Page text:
"The whole point is to protect people who live in multiunit buildings from secondhand smoke," Wengraf said. Locals have told her they find the notion of a ban in single-family homes scary. "I hope he wakes up and pulls it," she said.
Actually, I think Wengraf should want Arreguin's recommendation to stick around. After all, his proposal makes the multiunit ordinance seem reasonable.
Arreguin aide Anthony Sanchez tells me that the recommendation is really just a "footnote," "a non-actionable topic of future consideration."
Or call it the next logical step. Berkeley already has banned smoking outdoors -- in commercial districts, in parks and at bus stops, where nonsmokers are free to walk away from smokers or ask them to move. With that ordinance on top of California laws banning smoking in the workplace, at restaurants and in bars, have advocates of nonsmokers' rights determined that their work is done? Never!
The job is never done in the nanny state. Hence the Berkeley proposal, hardly the first in the Bay Area, to ban smoking in multiunit dwellings. Wengraf tells me that smoke can get into ventilation systems and spread through a building.
But what if it doesn't? What if you live in a building where secondhand smoke doesn't leach? There is no burden of proof that your smoke bothers others. If you smoke in an apartment, you're guilty.
Enter Arreguin, who fears that the multiunit ordinance would fall "disproportionately and unfairly on the backs of tenants." It's not fair. So if the city is going to tell renters what they can do in their own lodgings, he writes, it should pass a ban "in any dwelling (including single-family dwellings)." In deference to the secondhand smoke rationale, Arreguin suggests that the ban apply if a minor lives in the home, "a non-smoking elder (62 or older) is present" or any other "non-smoking lodger is present."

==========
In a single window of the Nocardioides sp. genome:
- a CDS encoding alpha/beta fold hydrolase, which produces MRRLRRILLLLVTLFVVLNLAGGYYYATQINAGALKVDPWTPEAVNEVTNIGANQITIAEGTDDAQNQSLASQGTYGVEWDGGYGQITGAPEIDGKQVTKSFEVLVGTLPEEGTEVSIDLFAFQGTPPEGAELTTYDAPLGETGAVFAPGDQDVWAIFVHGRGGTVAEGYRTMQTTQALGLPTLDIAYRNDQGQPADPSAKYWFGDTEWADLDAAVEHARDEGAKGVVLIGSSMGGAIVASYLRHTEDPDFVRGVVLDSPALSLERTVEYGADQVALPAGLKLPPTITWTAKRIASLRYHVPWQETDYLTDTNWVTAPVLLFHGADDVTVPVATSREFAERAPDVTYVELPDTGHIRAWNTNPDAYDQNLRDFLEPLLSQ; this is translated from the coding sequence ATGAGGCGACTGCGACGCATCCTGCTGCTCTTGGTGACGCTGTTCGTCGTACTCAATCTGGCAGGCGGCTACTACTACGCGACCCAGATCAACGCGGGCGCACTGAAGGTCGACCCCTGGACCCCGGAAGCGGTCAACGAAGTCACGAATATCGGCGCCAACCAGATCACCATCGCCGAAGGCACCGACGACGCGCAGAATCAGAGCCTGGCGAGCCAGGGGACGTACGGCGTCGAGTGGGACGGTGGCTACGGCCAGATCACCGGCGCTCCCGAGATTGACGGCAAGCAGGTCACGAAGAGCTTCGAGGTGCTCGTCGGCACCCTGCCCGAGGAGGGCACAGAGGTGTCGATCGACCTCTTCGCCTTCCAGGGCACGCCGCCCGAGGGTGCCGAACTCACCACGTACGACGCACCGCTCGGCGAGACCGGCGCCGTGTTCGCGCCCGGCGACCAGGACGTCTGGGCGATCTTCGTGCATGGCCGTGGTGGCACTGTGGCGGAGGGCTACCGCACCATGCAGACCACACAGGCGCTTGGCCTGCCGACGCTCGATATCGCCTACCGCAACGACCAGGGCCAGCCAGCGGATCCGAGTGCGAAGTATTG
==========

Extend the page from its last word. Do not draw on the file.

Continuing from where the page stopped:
Walter Olson of the libertarian Cato Institute compares the Berkeley nanny ordinance to secondhand smoke itself: "They are seeping under our doors now to get into places where they're not wanted."
He faults "ever more ambitious smoking bans" that rework the definition of private space. "Now they're really just saying it doesn't matter if you have the consent of everyone in the room." Olson savored Arreguin's suggestion that 62-year-olds cannot consent to being near a smoker.
When I asked Cynthia Hallett of the Berkeley-based Americans for Nonsmokers' Rights whether she supports the Arreguin recommendation, she answered, "Right now, the policy trend is really for multiunit housing."
The left always likes to say that the government shouldn't tell people what they can and cannot do in their own bedrooms. Yet here is progressive Berkeley about to pass a law that tells people they cannot smoke in their own bedrooms.
Of course, there is an exemption for medical marijuana. City Hall wouldn't dare to tell pot smokers not to exhale. After all, they have rights.
Email Debra J. Saunders at firstname.lastname@example.org.
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